I’d rather buy the whole pineapple for $2.50 and carve it myself than the frozen bag for $3.99 with only 2/3 the volume
Truth be told, I would actually rather buy the easier option – but that doesn’t make the most financial sense. For me, I’d rather take a little extra time than spend a little extra money.
I almost never Uber
Train, walk, bus…. Uber is reserved for when I’m physically incapacitated or its too late and the train isn’t running.
I pay my rent with a money order so it is deducted on my terms (versus my landlord’s “I’ll cash this check whenever I feel like it” timeline)
This is pretty self-explanatory.
I truly rarely buy coffee or lunch out
BUT if I’m having a rough week – or recovering from a trip – given how tight I usually am about this one, I don’t feel guilty about indulging in a coffee + donut.
I utilize bulk bins when grocery shopping
I buy “in bulk.” By that I mean I use the bins that have the lower unit price, but usually only buy exactly what I know I’ll use since the shared kitchen space is limited. Also, pantry moths are a real problem in old houses, so I don’t want to keep grains so long that they’ll potentially get ruined. Oatmeal isn’t supposed to fly.
I compare baseline grocery prices
I’ve got 2 grocery store options within a 10 minute walk. I had a day off and some time to kill, so I listed out the top 15 items I buy most frequently OR are the higher ticket items (like coconut milk), and found the cheapest versions at each store. I now know where to buy which items.
Another intermission/Bonus tip: Here I am in Nicaragua on a beach that I would never have been able to get to if I didn’t (a) save like my life depended on it and (b) allowed myself to be bumped from a flight just for the high-ticket voucher. I always volunteer because of the compensation!
I don’t eat meat (usually)
Easy to cut it out at home. So easy. Per weight, beans are way cheaper…. chili with beans and quinoa is way more cost-effective than ground beef.
I look for free things to do in Boston when I have some time to kill
Not all social activities need to carry a high price tag. Walking around an art park is free. So is hanging out by the harbor. The Boston Calendar is a fantastic tool to keep an eye on for free festivals and whatnot!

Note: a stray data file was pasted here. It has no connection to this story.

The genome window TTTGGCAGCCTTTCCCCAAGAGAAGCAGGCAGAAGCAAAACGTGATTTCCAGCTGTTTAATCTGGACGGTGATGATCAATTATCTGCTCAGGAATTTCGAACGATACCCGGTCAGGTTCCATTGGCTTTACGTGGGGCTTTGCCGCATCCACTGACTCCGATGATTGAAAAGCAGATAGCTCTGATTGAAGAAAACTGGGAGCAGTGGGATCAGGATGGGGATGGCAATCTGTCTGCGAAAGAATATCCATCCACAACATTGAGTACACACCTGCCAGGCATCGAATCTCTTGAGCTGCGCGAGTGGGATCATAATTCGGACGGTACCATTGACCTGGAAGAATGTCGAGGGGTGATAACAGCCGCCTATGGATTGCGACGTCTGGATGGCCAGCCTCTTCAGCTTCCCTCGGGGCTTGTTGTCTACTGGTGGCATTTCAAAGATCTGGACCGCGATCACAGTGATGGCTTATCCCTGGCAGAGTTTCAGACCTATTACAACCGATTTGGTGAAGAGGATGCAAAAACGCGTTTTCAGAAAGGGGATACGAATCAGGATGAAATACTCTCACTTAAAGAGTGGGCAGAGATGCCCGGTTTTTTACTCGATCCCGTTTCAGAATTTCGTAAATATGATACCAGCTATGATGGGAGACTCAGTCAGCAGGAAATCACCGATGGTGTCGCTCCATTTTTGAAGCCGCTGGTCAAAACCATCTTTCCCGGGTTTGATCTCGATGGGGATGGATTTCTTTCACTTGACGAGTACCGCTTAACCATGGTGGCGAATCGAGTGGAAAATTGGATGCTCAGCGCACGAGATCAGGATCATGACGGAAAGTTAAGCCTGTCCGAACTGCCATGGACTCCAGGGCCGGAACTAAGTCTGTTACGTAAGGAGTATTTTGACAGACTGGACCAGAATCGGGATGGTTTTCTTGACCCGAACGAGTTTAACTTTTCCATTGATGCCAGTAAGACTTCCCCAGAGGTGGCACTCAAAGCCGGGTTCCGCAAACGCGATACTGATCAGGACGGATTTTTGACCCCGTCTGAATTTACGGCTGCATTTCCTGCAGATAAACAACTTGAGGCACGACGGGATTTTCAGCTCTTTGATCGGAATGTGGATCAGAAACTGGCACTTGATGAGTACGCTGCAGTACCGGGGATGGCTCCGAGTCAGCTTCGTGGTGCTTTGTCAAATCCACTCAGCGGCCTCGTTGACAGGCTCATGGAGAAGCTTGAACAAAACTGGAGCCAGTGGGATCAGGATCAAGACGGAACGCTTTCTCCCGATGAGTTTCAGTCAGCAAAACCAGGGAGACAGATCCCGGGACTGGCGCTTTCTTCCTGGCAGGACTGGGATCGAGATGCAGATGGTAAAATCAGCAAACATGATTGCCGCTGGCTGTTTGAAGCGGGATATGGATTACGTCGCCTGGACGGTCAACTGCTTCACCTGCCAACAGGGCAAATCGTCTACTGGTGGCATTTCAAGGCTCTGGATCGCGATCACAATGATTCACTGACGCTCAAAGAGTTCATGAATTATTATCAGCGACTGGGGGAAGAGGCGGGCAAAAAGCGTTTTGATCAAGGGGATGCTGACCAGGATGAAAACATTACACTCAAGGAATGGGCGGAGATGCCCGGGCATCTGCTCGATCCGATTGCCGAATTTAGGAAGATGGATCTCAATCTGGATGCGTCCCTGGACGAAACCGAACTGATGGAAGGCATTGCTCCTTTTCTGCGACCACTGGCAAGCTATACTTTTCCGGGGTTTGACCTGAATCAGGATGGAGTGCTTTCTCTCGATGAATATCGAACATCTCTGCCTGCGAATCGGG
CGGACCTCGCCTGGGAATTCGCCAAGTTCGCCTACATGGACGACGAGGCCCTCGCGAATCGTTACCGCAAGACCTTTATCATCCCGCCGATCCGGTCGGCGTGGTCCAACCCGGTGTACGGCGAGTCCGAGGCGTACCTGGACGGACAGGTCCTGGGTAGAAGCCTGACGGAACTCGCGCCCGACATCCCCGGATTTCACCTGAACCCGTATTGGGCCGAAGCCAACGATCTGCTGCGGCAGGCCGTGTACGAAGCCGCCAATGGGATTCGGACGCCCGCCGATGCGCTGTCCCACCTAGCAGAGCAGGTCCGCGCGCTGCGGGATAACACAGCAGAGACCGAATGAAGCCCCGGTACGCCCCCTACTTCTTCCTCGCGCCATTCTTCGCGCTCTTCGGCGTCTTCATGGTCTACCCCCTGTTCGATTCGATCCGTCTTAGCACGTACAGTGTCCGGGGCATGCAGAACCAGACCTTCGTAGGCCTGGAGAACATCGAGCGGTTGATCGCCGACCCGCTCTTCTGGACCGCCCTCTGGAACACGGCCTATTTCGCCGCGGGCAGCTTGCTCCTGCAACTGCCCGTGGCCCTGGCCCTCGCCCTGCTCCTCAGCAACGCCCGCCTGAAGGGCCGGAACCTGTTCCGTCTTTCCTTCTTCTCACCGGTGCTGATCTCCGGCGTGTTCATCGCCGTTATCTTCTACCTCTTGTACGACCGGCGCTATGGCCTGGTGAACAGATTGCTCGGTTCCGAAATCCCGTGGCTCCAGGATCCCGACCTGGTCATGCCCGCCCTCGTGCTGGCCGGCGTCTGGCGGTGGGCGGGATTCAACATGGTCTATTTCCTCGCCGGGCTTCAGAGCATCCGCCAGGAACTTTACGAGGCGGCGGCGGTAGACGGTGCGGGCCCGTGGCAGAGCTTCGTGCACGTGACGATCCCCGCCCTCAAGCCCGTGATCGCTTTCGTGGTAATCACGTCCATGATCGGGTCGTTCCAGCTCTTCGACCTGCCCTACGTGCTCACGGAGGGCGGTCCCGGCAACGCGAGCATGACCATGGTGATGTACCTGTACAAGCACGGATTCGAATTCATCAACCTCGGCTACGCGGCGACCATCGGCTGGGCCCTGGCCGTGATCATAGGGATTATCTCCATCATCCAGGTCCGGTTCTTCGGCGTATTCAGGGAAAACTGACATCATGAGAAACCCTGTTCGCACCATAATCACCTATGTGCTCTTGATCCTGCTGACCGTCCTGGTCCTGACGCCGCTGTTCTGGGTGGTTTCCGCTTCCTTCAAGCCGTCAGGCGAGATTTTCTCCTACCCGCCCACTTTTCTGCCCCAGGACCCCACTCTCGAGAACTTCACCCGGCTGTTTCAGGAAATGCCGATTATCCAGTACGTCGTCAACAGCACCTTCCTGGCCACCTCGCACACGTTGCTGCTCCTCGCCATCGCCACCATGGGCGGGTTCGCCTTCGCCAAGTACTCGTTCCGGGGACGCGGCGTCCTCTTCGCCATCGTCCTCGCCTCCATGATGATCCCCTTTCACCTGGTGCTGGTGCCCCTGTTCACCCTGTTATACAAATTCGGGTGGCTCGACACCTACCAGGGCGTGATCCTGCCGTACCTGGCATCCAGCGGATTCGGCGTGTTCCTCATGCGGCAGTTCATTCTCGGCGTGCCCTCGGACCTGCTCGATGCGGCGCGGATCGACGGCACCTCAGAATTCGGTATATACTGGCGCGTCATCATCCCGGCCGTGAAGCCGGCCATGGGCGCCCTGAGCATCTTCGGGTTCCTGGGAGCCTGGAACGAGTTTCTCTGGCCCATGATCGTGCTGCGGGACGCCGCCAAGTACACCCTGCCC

When I’m a little concerned about my credit cards, I go on a cash diet. I take out a conservative amount of cash not at the beginning of the week, but rather right before the first time I’ll need it for the week, and then make it last. If I have a surprise expense, it goes on the debit card so its actual money being spent.
Saving cash and coins
When I’m on that cash diet, I don’t spend the coins. They go straight into a jar and I just let them accumulate. Once I have $100 in coins, I turn them in and take the payout as a single $100 and save it for a trip. When birthday and Christmas times come around, I tell interested parties that I will never say no to cash and I do not find it impersonal to receive a cash gift. A gift like that (or a Visa gift card – something along those lines) goes into a special place and is saved for a time when I really, truly want to go somewhere but simply cannot afford it off my normal income.
I hate to echo the masses, but it really comes down to one thing: priorities. Behind essential living expenses, my push to save money for travelling is what motivates me.
If it wasn’t implied, let me state it explicitly: its not always easy to save money for a trip. It takes a lot of mental fortitude and the ability to keep your eye on the prize (which is particularly difficult when the prize is still a hypothetical trip and not yet on the horizon).
- What do you do to save?
- Anyone out there who lives at home with Mom/Dad to save some $$? How is that?
- Any big trips on the horizon that you’re trying to save for? Tell meeee!